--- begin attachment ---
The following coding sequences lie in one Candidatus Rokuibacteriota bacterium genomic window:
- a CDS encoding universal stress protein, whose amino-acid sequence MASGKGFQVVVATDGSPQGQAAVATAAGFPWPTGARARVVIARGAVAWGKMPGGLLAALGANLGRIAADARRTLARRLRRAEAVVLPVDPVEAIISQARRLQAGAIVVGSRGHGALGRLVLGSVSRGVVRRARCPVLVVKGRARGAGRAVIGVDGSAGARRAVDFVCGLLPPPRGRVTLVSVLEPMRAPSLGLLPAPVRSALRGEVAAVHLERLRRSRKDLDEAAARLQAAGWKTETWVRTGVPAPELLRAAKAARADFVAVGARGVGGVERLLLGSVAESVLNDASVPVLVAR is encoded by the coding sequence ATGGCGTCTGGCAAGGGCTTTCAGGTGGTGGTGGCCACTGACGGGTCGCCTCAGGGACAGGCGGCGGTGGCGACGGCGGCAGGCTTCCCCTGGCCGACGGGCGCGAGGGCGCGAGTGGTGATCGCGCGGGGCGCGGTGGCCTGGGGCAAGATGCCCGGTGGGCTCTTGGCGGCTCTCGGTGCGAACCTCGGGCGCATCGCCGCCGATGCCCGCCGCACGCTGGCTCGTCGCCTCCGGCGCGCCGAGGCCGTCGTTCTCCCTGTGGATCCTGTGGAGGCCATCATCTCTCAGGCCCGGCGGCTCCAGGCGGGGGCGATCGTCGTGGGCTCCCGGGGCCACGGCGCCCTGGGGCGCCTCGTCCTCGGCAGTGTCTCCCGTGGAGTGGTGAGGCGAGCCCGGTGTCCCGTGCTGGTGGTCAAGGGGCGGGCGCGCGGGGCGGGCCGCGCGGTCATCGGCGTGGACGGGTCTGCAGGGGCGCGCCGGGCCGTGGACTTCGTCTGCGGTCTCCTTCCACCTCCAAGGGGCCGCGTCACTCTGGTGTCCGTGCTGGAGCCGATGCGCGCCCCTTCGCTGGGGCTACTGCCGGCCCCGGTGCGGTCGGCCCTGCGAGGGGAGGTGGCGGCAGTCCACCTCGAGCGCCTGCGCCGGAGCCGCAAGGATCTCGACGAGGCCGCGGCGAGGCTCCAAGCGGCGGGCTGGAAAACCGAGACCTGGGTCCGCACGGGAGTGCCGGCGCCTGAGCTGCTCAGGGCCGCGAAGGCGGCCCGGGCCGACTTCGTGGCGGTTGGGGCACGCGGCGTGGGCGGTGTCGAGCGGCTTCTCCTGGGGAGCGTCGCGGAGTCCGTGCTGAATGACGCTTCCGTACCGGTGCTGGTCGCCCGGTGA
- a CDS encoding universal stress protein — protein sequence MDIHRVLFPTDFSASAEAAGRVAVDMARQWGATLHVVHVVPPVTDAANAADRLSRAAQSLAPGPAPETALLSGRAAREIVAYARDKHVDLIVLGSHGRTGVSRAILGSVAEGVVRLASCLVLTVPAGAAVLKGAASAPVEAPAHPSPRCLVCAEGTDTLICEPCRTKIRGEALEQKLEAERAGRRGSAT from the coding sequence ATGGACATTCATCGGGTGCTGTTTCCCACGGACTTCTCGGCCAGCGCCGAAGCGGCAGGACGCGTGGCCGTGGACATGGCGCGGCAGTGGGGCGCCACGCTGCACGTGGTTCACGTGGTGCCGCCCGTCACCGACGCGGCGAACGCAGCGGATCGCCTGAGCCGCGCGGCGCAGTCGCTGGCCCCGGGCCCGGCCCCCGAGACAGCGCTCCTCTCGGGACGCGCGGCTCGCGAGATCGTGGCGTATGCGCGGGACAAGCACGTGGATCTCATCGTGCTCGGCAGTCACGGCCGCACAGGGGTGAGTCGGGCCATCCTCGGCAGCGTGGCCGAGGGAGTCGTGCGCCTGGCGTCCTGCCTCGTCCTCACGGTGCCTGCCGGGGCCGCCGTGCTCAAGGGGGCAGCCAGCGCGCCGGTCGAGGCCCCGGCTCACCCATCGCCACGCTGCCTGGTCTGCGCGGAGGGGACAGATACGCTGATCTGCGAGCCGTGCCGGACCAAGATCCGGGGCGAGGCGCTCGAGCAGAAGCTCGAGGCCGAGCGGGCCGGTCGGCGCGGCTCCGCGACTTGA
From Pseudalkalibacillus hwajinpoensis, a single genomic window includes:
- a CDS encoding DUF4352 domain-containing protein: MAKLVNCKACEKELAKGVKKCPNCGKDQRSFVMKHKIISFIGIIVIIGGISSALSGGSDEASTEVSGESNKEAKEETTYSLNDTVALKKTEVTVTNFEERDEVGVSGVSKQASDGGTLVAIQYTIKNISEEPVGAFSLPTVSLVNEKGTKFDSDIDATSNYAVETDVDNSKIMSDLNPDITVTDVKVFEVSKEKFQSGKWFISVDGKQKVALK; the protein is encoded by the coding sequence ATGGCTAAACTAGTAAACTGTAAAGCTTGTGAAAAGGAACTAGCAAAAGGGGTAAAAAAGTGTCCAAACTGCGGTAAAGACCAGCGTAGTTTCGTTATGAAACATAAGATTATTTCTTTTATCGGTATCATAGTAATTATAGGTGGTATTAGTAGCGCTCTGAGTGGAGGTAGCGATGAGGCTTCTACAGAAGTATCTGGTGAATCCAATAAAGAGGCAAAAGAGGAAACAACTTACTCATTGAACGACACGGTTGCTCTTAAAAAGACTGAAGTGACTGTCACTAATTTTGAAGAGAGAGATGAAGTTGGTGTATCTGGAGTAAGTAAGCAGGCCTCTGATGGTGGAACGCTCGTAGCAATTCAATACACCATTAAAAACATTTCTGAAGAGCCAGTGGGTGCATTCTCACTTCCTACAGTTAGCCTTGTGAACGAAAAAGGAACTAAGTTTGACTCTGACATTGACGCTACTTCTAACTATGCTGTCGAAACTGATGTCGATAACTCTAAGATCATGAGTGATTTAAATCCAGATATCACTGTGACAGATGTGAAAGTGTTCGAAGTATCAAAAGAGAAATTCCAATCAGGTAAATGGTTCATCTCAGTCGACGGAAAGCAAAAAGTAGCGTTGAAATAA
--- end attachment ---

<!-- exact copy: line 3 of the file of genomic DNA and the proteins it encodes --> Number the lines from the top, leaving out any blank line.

- a CDS encoding universal stress protein — protein sequence MDIHRVLFPTDFSASAEAAGRVAVDMARQWGATLHVVHVVPPVTDAANAADRLSRAAQSLAPGPAPETALLSGRAAREIVAYARDKHVDLIVLGSHGRTGVSRAILGSVAEGVVRLASCLVLTVPAGAAVLKGAASAPVEAPAHPSPRCLVCAEGTDTLICEPCRTKIRGEALEQKLEAERAGRRGSAT from the coding sequence ATGGACATTCATCGGGTGCTGTTTCCCACGGACTTCTCGGCCAGCGCCGAAGCGGCAGGACGCGTGGCCGTGGACATGGCGCGGCAGTGGGGCGCCACGCTGCACGTGGTTCACGTGGTGCCGCCCGTCACCGACGCGGCGAACGCAGCGGATCGCCTGAGCCGCGCGGCGCAGTCGCTGGCCCCGGGCCCGGCCCCCGAGACAGCGCTCCTCTCGGGACGCGCGGCTCGCGAGATCGTGGCGTATGCGCGGGACAAGCACGTGGATCTCATCGTGCTCGGCAGTCACGGCCGCACAGGGGTGAGTCGGGCCATCCTCGGCAGCGTGGCCGAGGGAGTCGTGCGCCTGGCGTCCTGCCTCGTCCTCACGGTGCCTGCCGGGGCCGCCGTGCTCAAGGGGGCAGCCAGCGCGCCGGTCGAGGCCCCGGCTCACCCATCGCCACGCTGCCTGGTCTGCGCGGAGGGGACAGATACGCTGATCTGCGAGCCGTGCCGGACCAAGATCCGGGGCGAGGCGCTCGAGCAGAAGCTCGAGGCCGAGCGGGCCGGTCGGCGCGGCTCCGCGACTTGA